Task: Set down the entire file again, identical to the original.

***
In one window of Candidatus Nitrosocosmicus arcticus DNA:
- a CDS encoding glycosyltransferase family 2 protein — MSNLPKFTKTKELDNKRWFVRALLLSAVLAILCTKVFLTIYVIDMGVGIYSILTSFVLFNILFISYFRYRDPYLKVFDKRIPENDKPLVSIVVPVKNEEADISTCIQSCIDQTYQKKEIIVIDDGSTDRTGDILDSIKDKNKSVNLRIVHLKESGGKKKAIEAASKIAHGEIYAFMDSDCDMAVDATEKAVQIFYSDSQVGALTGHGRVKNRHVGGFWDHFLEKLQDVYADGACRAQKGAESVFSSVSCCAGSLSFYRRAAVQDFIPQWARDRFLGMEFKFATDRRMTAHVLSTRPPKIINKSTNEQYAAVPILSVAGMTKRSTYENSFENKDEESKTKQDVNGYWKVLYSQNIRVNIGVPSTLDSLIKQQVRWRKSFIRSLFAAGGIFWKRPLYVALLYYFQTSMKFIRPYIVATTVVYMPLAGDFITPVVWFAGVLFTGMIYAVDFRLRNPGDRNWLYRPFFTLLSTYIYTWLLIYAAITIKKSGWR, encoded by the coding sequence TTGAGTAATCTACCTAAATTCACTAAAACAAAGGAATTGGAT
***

In one window of Candidatus Nitrosocosmicus arcticus DNA:
- a CDS encoding glycosyltransferase family 2 protein — MSNLPKFTKTKELDNKRWFVRALLLSAVLAILCTKVFLTIYVIDMGVGIYSILTSFVLFNILFISYFRYRDPYLKVFDKRIPENDKPLVSIVVPVKNEEADISTCIQSCIDQTYQKKEIIVIDDGSTDRTGDILDSIKDKNKSVNLRIVHLKESGGKKKAIEAASKIAHGEIYAFMDSDCDMAVDATEKAVQIFYSDSQVGALTGHGRVKNRHVGGFWDHFLEKLQDVYADGACRAQKGAESVFSSVSCCAGSLSFYRRAAVQDFIPQWARDRFLGMEFKFATDRRMTAHVLSTRPPKIINKSTNEQYAAVPILSVAGMTKRSTYENSFENKDEESKTKQDVNGYWKVLYSQNIRVNIGVPSTLDSLIKQQVRWRKSFIRSLFAAGGIFWKRPLYVALLYYFQTSMKFIRPYIVATTVVYMPLAGDFITPVVWFAGVLFTGMIYAVDFRLRNPGDRNWLYRPFFTLLSTYIYTWLLIYAAITIKKSGWR, encoded by the coding sequence TTGAGTAATCTACCTAAATTCACTAAAACAAAGGAATTGGAT